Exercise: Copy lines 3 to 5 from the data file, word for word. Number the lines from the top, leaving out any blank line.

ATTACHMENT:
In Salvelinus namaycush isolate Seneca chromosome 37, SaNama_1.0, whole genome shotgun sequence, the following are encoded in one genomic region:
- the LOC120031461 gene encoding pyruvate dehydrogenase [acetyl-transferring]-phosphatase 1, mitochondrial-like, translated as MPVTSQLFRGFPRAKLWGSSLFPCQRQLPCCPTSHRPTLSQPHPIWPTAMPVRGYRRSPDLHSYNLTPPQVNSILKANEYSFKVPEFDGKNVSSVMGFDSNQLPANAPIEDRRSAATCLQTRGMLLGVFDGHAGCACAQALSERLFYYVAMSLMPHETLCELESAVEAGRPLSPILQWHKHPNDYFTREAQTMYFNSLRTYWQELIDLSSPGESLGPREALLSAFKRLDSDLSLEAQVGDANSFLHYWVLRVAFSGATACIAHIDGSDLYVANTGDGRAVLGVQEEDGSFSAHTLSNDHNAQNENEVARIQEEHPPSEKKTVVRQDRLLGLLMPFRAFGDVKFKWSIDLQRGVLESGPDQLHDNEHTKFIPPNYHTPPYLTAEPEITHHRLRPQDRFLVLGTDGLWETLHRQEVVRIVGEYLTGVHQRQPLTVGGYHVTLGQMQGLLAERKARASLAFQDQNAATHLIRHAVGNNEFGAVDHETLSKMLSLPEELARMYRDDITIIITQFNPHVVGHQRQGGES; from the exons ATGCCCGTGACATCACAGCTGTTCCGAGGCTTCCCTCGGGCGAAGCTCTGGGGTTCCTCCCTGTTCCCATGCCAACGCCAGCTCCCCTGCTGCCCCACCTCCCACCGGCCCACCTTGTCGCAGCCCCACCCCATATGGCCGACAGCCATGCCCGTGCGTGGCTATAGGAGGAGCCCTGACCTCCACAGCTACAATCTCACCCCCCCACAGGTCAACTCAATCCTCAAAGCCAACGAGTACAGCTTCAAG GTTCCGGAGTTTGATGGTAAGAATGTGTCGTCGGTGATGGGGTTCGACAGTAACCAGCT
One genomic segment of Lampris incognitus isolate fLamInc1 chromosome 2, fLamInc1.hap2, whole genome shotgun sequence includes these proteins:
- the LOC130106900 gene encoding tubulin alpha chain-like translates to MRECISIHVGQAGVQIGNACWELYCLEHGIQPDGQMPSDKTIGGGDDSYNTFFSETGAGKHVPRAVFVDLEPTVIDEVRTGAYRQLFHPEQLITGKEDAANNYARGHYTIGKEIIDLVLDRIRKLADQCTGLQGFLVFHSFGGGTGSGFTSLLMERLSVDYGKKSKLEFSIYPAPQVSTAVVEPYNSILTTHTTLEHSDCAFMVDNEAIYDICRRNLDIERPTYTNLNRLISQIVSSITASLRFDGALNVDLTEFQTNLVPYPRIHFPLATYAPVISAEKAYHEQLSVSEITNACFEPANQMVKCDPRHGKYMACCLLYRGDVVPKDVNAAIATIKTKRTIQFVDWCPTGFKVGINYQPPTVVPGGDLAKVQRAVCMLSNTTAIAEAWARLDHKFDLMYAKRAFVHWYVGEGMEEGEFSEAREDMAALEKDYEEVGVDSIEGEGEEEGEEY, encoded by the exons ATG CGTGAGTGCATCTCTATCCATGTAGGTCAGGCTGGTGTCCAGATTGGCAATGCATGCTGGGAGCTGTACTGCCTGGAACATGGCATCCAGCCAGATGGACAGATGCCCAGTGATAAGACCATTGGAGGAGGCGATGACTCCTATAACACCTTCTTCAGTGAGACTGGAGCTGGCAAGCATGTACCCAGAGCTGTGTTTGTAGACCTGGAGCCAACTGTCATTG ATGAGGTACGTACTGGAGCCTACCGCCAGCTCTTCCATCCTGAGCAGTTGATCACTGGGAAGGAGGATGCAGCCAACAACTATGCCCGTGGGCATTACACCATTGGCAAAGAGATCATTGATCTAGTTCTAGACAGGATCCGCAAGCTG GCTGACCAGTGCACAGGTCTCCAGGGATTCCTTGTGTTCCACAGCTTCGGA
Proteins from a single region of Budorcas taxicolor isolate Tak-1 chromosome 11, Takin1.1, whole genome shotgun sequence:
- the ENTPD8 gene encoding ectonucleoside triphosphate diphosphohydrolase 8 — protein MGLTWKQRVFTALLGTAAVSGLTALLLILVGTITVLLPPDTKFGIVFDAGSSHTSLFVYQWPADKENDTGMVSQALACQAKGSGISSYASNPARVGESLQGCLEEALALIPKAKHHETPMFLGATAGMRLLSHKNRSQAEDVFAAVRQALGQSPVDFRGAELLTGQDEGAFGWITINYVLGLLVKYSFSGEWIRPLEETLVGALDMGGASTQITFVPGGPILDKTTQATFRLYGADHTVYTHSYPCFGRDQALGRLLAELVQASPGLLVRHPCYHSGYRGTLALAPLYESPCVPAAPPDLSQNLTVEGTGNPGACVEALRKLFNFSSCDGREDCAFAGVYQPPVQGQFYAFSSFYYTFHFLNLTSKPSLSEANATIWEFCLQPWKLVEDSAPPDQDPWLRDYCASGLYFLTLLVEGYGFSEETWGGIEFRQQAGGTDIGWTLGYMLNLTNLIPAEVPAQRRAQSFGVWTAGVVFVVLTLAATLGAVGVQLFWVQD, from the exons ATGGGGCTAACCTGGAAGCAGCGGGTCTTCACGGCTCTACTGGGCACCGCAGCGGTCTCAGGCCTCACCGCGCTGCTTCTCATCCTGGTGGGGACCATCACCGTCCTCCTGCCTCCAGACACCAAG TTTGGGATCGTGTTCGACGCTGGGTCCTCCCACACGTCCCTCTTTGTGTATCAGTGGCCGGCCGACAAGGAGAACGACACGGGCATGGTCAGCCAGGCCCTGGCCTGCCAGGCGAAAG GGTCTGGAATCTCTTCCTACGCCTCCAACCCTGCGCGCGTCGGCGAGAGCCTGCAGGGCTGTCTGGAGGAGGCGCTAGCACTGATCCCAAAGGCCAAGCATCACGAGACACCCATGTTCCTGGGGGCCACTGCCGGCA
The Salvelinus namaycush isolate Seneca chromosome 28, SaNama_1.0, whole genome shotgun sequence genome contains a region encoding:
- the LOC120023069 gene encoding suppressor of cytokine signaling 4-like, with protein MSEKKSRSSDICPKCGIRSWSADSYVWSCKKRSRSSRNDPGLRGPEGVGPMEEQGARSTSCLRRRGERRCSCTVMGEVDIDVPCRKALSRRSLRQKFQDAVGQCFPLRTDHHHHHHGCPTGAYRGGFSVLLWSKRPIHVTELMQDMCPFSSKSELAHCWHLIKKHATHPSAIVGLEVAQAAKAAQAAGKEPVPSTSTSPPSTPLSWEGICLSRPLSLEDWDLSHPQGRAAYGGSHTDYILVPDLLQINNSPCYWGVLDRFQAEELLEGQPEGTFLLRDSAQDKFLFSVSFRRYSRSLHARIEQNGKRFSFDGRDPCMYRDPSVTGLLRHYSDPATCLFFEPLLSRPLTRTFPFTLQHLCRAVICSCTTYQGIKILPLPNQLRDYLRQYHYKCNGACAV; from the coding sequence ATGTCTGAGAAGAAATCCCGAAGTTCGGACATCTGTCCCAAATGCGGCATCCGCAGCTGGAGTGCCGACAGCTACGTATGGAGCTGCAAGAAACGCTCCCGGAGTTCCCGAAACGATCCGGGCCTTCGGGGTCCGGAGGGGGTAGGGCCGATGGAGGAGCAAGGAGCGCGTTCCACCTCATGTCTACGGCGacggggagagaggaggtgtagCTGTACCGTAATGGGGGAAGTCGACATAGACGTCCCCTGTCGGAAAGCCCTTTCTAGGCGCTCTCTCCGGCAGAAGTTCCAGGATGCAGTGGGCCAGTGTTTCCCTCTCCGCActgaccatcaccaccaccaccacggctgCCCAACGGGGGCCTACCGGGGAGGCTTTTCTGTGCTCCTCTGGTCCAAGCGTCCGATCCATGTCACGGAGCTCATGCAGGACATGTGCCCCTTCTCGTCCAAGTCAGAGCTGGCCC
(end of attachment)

One genomic segment of Lampris incognitus isolate fLamInc1 chromosome 2, fLamInc1.hap2, whole genome shotgun sequence includes these proteins:
- the LOC130106900 gene encoding tubulin alpha chain-like translates to MRECISIHVGQAGVQIGNACWELYCLEHGIQPDGQMPSDKTIGGGDDSYNTFFSETGAGKHVPRAVFVDLEPTVIDEVRTGAYRQLFHPEQLITGKEDAANNYARGHYTIGKEIIDLVLDRIRKLADQCTGLQGFLVFHSFGGGTGSGFTSLLMERLSVDYGKKSKLEFSIYPAPQVSTAVVEPYNSILTTHTTLEHSDCAFMVDNEAIYDICRRNLDIERPTYTNLNRLISQIVSSITASLRFDGALNVDLTEFQTNLVPYPRIHFPLATYAPVISAEKAYHEQLSVSEITNACFEPANQMVKCDPRHGKYMACCLLYRGDVVPKDVNAAIATIKTKRTIQFVDWCPTGFKVGINYQPPTVVPGGDLAKVQRAVCMLSNTTAIAEAWARLDHKFDLMYAKRAFVHWYVGEGMEEGEFSEAREDMAALEKDYEEVGVDSIEGEGEEEGEEY, encoded by the exons ATG CGTGAGTGCATCTCTATCCATGTAGGTCAGGCTGGTGTCCAGATTGGCAATGCATGCTGGGAGCTGTACTGCCTGGAACATGGCATCCAGCCAGATGGACAGATGCCCAGTGATAAGACCATTGGAGGAGGCGATGACTCCTATAACACCTTCTTCAGTGAGACTGGAGCTGGCAAGCATGTACCCAGAGCTGTGTTTGTAGACCTGGAGCCAACTGTCATTG ATGAGGTACGTACTGGAGCCTACCGCCAGCTCTTCCATCCTGAGCAGTTGATCACTGGGAAGGAGGATGCAGCCAACAACTATGCCCGTGGGCATTACACCATTGGCAAAGAGATCATTGATCTAGTTCTAGACAGGATCCGCAAGCTG GCTGACCAGTGCACAGGTCTCCAGGGATTCCTTGTGTTCCACAGCTTCGGA
Proteins from a single region of Budorcas taxicolor isolate Tak-1 chromosome 11, Takin1.1, whole genome shotgun sequence: